Like a stung bear, RussiaÂ's actions in Kosovo have been described as erratic, even dangerous, sending in 200 combat troops ahead of NATO to take over PristinaÂ's airport, then grudgingly allowing British troops entry, but only to some parts of the base.
Now the agreement on joint Kosovo peacekeeping, reached after weeks of negotiation in Helsinki, is showing signs of strain.
The Russians -- seen by many as an ailing, failing superpower -- have been demanding access, among other things, to the Italian sector, home to many Serb religious and historical sites. NATO refuses.
NATO Supreme Commander Gen. Wesley Clark said Moscow has made efforts to present modifications or new interpretations of issues previously agreed at Helsinki. Â"We deflected those attempts,Â" he said.
But Kosovo is not the only place NATO has had to deflect RussiaÂ's muscle flexing. Two Russian bombers flew so close to the coast of Iceland that U.S. forces escorted them back down. Then Russian bombers did it again, buzzing NorwayÂ's coast. Norwegian jets escorted them out of their air space.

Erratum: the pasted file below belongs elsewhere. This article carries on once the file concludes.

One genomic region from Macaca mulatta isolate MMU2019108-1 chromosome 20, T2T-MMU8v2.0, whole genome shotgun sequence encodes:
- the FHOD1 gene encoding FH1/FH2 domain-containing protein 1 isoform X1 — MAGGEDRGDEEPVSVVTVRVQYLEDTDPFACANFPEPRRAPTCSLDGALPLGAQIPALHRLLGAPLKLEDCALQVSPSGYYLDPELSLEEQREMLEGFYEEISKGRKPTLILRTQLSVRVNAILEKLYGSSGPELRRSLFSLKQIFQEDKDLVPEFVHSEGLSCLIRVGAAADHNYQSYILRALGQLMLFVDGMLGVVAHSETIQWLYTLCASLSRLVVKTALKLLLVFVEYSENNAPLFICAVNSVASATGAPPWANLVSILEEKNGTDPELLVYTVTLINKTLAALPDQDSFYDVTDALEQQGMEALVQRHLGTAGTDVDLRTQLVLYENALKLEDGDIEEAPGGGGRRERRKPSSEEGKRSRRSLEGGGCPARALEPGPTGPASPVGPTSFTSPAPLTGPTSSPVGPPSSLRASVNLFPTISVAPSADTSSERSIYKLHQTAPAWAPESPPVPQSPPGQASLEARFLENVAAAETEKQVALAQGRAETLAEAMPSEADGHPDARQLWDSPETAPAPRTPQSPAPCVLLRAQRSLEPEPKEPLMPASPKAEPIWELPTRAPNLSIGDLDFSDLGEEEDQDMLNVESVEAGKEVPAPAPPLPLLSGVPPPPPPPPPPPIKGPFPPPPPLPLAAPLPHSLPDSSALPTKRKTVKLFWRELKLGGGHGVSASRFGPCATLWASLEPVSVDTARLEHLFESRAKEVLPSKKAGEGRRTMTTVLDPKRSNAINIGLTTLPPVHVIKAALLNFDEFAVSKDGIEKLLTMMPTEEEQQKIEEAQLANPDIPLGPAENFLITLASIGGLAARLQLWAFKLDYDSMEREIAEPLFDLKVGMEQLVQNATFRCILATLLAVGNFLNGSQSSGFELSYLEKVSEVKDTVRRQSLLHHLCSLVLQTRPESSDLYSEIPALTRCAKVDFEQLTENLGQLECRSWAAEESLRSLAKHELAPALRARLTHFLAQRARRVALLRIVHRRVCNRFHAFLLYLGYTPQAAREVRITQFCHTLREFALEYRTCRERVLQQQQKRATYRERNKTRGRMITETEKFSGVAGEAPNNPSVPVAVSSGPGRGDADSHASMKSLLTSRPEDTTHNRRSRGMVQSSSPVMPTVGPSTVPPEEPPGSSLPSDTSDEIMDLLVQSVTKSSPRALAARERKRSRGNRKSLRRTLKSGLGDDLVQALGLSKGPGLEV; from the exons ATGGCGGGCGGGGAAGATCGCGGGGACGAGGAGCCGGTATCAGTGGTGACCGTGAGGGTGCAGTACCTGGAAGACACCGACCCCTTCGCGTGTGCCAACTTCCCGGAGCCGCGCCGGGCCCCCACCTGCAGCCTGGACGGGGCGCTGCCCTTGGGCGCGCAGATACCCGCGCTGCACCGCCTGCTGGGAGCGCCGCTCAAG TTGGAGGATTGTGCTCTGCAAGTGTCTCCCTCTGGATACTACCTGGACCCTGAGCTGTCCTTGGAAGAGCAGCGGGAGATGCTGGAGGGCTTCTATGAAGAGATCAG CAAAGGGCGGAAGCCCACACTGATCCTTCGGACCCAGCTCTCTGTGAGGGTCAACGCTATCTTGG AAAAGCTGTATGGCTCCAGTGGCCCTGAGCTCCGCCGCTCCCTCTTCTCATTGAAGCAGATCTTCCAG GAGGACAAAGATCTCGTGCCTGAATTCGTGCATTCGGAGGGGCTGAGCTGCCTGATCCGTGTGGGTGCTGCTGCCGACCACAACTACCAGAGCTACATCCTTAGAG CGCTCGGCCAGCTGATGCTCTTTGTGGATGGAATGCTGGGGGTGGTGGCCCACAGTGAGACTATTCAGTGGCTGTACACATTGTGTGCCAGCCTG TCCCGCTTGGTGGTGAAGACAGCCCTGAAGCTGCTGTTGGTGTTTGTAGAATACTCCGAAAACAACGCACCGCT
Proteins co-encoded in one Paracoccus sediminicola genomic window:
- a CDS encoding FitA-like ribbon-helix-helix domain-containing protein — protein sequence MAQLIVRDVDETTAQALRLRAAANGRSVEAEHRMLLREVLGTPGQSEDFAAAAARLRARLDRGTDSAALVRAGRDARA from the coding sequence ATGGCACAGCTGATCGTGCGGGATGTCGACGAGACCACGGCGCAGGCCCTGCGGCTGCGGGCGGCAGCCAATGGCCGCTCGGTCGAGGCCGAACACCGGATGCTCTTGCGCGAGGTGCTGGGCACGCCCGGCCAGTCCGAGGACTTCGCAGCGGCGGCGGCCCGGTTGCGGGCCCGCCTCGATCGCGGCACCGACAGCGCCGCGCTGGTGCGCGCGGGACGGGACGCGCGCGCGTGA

YeltsinÂ's statements on these incidents have gone from defiant to semi-conciliatory. But the Russian military Â– still armed with some 20,000 nuclear weapons - offers no apologies.
Thousands of Russian peacekeepers are due to join international peacekeepers in Kosovo shortly. The advance team has been preparing the way at the airport and speaking of professionalism and cooperation.
But if Russian troops try to move into territory where they are uninvited, Â'Cold WarÂ' may indeed prove a phrase for a bygone age; temperatures in Kosovo are going to rise.
Reported by Kimberly Dozier
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